Conservation of the C-type lectin fold for accommodating massive sequence variation in archaeal diversity-generating retroelements.
Publication Type:Journal Article
Source:BMC Struct Biol, Volume 16, Issue 1, p.13 (2016)
Keywords:Archaea, Archaeal Proteins, Crystallography, X-Ray, Lectins, C-Type, Molecular Dynamics Simulation, Protein Structure, Secondary, Protein Structure, Tertiary, Recombinant Proteins, Retroelements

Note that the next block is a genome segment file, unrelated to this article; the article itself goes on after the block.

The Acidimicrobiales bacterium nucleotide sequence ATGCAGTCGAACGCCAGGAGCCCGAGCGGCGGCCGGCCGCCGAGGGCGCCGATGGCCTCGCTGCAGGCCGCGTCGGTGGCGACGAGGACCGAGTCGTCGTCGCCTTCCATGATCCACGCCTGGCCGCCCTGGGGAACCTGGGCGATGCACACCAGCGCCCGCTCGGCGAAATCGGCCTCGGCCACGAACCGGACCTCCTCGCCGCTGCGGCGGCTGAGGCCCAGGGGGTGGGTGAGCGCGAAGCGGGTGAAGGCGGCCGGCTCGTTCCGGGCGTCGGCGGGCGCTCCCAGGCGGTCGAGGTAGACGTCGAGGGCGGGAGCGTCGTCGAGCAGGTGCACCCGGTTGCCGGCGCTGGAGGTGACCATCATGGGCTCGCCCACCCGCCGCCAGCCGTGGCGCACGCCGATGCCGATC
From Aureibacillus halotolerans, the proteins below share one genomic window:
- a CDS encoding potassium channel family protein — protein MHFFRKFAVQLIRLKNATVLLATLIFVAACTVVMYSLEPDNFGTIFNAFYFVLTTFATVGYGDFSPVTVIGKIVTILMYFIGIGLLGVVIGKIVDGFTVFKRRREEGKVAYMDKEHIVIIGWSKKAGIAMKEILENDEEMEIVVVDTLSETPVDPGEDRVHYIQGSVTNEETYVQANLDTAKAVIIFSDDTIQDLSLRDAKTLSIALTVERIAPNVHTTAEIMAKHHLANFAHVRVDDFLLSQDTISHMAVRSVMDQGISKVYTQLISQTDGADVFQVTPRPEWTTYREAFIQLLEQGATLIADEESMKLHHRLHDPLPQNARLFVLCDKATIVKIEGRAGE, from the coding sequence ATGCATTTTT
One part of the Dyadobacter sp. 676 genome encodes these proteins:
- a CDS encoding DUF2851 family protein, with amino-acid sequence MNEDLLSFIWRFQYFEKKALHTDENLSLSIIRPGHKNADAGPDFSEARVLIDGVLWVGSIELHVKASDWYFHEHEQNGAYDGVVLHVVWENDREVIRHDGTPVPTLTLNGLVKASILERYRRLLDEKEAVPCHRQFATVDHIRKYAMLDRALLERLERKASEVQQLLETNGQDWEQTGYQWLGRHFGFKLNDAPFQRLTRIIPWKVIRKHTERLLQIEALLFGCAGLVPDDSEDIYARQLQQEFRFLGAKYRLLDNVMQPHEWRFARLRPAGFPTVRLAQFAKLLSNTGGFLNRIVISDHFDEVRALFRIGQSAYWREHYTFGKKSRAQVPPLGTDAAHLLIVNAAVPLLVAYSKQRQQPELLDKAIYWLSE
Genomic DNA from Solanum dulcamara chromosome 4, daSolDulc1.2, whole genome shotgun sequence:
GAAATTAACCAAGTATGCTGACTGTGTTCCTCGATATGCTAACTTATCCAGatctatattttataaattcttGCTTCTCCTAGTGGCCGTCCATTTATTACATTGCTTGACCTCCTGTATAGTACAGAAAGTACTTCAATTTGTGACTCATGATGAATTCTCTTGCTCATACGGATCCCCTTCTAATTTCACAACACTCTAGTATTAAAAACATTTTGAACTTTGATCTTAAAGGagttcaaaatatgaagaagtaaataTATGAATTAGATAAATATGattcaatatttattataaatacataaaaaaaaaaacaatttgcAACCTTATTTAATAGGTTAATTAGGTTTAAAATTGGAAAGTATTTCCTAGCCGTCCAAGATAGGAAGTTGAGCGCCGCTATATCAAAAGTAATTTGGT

<p><b>BACKGROUND: </b>Diversity-generating retroelements (DGRs) provide organisms with a unique means for adaptation to a dynamic environment through massive protein sequence variation. The potential scope of this variation exceeds that of the vertebrate adaptive immune system. DGRs were known to exist only in viruses and bacteria until their recent discovery in archaea belonging to the 'microbial dark matter', specifically in organisms closely related to Nanoarchaeota. However, Nanoarchaeota DGR variable proteins were unassignable to known protein folds and apparently unrelated to characterized DGR variable proteins.</p><p><b>RESULTS: </b>To address the issue of how Nanoarchaeota DGR variable proteins accommodate massive sequence variation, we determined the 2.52 Å resolution limit crystal structure of one such protein, AvpA, which revealed a C-type lectin (CLec)-fold that organizes a putative ligand-binding site that is capable of accommodating 10(13) sequences. This fold is surprisingly reminiscent of the CLec-folds of viral and bacterial DGR variable protein, but differs sufficiently to define a new CLec-fold subclass, which is consistent with early divergence between bacterial and archaeal DGRs. The structure also enabled identification of a group of AvpA-like proteins in multiple putative DGRs from uncultivated archaea. These variable proteins may aid Nanoarchaeota and these uncultivated archaea in symbiotic relationships.</p><p><b>CONCLUSIONS: </b>Our results have uncovered the widespread conservation of the CLec-fold in viruses, bacteria, and archaea for accommodating massive sequence variation. In addition, to our knowledge, this is the first report of an archaeal CLec-fold protein.</p>